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The Lawn as an Accent

Last time I talked about how the lawn is a great way to ensure young kids have a fun, safe place to play. But what if you don’t have a need for a full lawn, but still want to keep part of it in your new garden plan? Think of the lawn as an accessory in your new pollinator garden. The curving bed lines for your new garden, contrasted against a lush green lawn is a great way to preserve a little of the traditional American landscape, to create a space from which to view the new garden, and to conform with the more traditional landscapes in the neighborhood. Of course, how we care for the lawn will be different.  If we strive to have a garden that supports nature, using excessive chemicals to keep the lawn healthy is counterintuitive. Careful application of certain products is acceptable, but you can also embrace a more natural way to care for the lawn. As with any plant, the healthier it is, the better able it is to ward off pests and disease. A healthy lawn is thicker, which shades the soil, keeping it cooler and thus reducing its water needs. A thick lawn also helps to suppress weeds. We will also mow the lawn less often. It’s not a putting green we’re maintaining after all. Note, organic fertilizers will support the health of the lawn but will not kill weeds.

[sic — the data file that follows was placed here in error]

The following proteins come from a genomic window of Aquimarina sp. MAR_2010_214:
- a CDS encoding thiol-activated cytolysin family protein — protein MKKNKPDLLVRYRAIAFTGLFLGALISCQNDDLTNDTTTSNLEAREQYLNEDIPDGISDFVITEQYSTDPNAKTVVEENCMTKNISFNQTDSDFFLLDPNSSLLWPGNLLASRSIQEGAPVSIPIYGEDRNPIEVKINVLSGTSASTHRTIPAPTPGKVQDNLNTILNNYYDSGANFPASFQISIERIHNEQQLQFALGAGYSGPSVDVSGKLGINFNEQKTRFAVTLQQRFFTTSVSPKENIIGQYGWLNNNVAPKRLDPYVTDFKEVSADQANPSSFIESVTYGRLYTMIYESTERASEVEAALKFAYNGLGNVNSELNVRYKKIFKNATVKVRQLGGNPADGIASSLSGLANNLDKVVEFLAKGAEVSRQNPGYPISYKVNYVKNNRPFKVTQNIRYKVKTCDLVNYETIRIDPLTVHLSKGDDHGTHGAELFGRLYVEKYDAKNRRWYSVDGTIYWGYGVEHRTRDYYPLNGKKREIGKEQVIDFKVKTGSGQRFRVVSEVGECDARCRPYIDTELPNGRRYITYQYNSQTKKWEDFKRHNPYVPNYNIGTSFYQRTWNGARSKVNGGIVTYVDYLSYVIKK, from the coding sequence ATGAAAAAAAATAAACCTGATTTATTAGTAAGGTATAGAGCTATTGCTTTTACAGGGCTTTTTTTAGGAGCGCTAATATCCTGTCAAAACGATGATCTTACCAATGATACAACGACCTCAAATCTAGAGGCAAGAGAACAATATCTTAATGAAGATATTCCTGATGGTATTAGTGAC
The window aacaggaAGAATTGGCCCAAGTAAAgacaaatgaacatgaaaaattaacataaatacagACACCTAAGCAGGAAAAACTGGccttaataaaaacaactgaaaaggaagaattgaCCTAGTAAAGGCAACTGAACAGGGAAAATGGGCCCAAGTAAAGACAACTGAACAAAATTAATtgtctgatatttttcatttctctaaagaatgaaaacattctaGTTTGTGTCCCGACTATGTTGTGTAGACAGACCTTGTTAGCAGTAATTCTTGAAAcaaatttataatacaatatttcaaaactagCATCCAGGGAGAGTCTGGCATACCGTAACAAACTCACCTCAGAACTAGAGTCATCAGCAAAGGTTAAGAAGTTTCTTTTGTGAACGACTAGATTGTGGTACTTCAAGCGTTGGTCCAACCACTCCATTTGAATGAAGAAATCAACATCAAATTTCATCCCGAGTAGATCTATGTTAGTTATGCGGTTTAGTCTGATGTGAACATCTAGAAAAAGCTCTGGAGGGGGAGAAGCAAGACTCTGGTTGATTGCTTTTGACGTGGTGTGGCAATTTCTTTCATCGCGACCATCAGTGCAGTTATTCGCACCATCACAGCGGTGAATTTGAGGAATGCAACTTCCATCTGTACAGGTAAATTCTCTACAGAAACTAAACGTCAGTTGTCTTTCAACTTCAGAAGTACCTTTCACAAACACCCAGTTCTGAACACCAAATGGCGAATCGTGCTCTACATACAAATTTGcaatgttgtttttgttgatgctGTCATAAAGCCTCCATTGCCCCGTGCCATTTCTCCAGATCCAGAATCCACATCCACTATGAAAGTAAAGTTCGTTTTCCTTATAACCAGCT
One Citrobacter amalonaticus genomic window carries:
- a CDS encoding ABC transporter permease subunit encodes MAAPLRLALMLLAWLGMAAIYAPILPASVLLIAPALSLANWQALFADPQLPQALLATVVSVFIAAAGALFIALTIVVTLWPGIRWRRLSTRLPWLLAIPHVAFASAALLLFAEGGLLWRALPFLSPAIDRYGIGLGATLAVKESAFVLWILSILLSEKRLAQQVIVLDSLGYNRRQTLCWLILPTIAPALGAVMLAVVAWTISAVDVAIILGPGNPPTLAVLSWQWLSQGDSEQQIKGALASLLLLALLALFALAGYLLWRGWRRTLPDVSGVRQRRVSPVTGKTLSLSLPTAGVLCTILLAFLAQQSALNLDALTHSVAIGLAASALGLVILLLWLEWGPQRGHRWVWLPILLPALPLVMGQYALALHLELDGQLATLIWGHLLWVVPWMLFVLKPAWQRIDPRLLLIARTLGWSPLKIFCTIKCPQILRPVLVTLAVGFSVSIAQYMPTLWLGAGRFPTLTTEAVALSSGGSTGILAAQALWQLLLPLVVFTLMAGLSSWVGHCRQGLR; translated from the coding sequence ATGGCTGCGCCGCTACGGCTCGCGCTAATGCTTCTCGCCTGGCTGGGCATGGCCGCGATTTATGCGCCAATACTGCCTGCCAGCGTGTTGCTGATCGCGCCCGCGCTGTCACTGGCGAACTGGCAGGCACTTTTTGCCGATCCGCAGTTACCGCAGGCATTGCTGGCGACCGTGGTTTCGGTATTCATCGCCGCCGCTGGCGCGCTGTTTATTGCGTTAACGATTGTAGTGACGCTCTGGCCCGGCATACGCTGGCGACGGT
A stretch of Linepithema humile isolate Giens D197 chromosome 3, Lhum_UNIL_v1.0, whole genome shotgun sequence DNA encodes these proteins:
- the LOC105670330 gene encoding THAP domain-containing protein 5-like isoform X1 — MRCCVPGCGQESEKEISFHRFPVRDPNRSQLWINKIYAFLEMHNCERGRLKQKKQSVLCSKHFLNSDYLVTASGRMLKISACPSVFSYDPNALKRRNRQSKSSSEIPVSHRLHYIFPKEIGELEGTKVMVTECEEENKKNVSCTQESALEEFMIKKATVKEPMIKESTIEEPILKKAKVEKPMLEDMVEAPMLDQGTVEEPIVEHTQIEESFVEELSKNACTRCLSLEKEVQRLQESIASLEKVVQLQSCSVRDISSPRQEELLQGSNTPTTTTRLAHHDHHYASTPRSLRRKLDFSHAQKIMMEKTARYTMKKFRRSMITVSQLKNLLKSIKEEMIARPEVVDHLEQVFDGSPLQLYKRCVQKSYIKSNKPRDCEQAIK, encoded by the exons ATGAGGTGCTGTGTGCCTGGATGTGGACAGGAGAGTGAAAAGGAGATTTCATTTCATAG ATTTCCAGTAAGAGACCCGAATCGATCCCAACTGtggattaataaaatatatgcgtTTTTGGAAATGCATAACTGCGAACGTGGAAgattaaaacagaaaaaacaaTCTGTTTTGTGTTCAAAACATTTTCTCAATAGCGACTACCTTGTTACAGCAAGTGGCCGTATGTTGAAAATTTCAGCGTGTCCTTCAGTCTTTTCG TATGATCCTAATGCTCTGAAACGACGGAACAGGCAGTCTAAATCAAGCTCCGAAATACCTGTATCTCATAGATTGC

If a new garden is on the horizon, and you’ve decided where the paths will be, one option is to employ the lawn as your garden path. Because traffic will be directed to one area of the lawn, it will receive more focused wear and tear. Make your path wider than the traditional three feet to allow foot traffic space to spread out along the lawn path. A wider lawn path allows for ample space to walk should you like to have plants overhanging the bed edges. Fair warning: when you have a lawn path, it needs to be mown and plants that drape or cascade onto the lawn may succumb to the mower.  If space and finances allow, consider a lawn path edged with cobblestones or bricks. Now your plants that ever so gracefully spill out from the garden, will rest safely on the hardscape border.

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